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Volume 405: debated on Monday 19 May 2003

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What action she is taking to encourage public lending libraries to open at times suitable for (a) working people and (b) parents of school age children. [113828]

On 10 February, we published the first ever national strategy for public libraries, "Framework for the Future". The whole thrust of that strategy is that local authorities must ensure that they meet the needs of their local communities and that consultation takes place. Opening times are always a prime concern of users.

I thank my right hon. Friend for that reply. Norfolk county council has recently announced a package to increase access for working people at some libraries in the county, which is welcome. However, will he join me in condemning that same council for announcing the imminent closure of Bradwell parish council library, which will take away access not only for working people but for the elderly, the young and the disabled? Bradwell parish council has set up a steering committee in an attempt to reopen the library, but the county council appears constantly to be moving the goalposts. For example, the county council has informed us that it has removed not only the computers and books but the shelving, too, leaving the building an empty shell.

Will my right hon. Friend join me in making a last-minute plea—

I answered a similar question from my hon. Friend previously. I must repeat what I said then: the responsibility for the operations of libraries is with the local authority. We have looked at the case that he has raised, and it is not in contravention of its legal responsibilities. We are trying, however, through "Framework for the Future", to make sure that we can respond to the needs of his constituents and others in ensuring that the library service is flexible and meets their requirements. I hope that the county council will revisit its decision.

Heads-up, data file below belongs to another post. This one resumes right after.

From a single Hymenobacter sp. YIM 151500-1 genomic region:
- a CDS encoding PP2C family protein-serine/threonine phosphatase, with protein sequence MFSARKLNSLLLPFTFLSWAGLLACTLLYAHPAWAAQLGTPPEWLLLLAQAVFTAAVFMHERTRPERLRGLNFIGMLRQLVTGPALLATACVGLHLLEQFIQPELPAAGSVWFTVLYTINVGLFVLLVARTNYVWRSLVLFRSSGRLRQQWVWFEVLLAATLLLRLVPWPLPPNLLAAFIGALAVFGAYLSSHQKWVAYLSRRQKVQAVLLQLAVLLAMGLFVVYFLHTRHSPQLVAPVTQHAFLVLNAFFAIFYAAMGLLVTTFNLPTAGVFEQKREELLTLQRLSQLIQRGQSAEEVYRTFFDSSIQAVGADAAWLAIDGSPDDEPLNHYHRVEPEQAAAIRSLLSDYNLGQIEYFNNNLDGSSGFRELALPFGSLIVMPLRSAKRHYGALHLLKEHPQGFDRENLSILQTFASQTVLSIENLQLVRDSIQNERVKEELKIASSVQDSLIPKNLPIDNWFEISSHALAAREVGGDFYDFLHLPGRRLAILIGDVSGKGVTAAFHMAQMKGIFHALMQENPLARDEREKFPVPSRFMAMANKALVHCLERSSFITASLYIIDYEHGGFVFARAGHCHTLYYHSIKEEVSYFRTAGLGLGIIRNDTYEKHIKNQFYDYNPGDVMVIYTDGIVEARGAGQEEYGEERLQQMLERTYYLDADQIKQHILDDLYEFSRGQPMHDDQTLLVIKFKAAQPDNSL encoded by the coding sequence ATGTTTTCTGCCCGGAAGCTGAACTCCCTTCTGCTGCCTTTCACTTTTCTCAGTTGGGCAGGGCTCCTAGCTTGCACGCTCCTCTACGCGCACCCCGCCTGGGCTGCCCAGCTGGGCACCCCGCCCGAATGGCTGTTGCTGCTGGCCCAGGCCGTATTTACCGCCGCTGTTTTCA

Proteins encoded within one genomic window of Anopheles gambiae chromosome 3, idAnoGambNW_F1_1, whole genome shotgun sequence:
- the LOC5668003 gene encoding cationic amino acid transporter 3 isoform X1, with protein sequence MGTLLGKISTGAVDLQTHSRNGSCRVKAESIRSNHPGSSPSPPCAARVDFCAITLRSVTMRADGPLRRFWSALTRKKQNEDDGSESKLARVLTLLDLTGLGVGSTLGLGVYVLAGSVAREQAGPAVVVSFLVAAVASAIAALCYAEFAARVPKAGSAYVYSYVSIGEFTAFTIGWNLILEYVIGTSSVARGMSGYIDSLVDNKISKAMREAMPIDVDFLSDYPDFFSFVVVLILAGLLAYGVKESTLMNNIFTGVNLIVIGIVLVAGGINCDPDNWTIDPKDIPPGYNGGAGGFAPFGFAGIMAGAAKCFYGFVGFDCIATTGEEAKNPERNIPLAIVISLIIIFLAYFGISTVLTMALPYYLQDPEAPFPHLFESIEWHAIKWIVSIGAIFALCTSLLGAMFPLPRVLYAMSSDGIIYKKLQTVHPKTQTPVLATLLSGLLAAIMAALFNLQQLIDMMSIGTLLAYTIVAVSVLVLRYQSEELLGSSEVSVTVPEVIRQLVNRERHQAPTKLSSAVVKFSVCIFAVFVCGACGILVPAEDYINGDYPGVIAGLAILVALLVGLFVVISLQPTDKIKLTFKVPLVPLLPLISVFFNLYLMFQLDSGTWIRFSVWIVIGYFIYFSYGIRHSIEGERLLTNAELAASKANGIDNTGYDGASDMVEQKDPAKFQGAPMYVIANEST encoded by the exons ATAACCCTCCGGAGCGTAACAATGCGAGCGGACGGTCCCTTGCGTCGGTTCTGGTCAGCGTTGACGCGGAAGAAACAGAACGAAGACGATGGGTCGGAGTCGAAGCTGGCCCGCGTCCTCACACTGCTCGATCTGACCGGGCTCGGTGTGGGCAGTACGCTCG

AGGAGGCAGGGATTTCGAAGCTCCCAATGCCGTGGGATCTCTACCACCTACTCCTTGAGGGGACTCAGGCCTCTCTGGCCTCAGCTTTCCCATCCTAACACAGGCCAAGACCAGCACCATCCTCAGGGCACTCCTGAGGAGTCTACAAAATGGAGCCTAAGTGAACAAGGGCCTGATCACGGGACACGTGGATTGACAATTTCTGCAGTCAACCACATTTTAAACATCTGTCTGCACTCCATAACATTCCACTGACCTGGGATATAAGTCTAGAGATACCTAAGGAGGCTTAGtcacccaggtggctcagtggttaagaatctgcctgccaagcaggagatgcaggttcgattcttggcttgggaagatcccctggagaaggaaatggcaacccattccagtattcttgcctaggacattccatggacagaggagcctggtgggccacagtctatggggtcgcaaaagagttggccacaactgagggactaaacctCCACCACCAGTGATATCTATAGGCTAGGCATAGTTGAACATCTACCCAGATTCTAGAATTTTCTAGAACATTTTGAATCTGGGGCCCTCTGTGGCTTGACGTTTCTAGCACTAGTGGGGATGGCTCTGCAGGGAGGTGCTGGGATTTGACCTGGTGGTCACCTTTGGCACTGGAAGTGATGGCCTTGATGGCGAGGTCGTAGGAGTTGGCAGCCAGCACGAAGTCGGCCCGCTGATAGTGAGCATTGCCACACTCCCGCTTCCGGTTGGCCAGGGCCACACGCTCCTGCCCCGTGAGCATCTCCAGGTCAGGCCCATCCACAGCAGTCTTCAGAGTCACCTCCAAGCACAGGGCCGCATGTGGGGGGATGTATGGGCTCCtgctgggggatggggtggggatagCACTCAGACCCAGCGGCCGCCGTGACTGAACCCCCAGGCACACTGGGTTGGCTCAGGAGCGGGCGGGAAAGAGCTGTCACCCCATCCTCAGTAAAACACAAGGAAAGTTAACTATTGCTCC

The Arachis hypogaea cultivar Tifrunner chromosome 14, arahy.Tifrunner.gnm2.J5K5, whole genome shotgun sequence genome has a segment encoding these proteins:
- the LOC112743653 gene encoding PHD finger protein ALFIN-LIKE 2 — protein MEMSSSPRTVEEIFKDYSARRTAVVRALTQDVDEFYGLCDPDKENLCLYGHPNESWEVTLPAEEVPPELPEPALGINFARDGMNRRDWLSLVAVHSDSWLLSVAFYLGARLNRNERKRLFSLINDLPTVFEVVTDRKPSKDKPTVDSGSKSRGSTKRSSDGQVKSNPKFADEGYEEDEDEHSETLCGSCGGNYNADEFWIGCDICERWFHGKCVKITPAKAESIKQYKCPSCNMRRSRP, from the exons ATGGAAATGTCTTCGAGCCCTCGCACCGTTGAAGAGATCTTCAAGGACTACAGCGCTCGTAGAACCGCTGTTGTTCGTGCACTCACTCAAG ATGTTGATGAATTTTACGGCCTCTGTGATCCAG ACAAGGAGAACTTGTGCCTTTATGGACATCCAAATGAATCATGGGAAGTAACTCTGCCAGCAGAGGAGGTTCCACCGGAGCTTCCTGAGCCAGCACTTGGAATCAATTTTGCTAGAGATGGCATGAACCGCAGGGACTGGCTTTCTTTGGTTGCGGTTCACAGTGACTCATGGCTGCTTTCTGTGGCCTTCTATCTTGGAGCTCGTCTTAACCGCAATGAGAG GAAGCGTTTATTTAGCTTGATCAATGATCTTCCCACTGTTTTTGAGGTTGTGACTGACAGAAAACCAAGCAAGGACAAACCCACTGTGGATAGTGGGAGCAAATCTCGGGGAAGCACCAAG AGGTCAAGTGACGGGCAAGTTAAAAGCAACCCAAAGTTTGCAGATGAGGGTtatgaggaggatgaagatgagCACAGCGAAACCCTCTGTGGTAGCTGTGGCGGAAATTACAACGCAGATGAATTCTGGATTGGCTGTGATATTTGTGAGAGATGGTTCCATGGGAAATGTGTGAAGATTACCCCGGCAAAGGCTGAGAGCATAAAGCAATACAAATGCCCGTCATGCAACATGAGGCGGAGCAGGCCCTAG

Does the Minister agree that public lending libraries now do a great deal more than lend books? Evesham public library, for example, is home to one of the Learn Direct centres, which is intended to help mothers of school age children who may wish to return to work and retrain. Against that background, will he do all that he can to ensure that county councils and other library authorities throughout the country understand the importance of offering the kind of hours that enable such people to attend?

I very much agree with what the hon. Gentleman says, which is absolutely true. Many local authorities have taken the opportunity offered by the ideas in "Framework for the Future" and are using them extremely creatively. For example, in Stockton-on-Tees, the library service is helping to break the cycle of offending by working with inmates and their families on reading skills. That is very important in enabling them to come back into society. A number of libraries are now opening on a Sunday, too, to fit in with the communities that they serve. Many good examples exist, and I hope that libraries examine those, as they are doing through the various professional bodies, so that we have not only libraries in the conventional sense but major resource centres for the communities that they serve.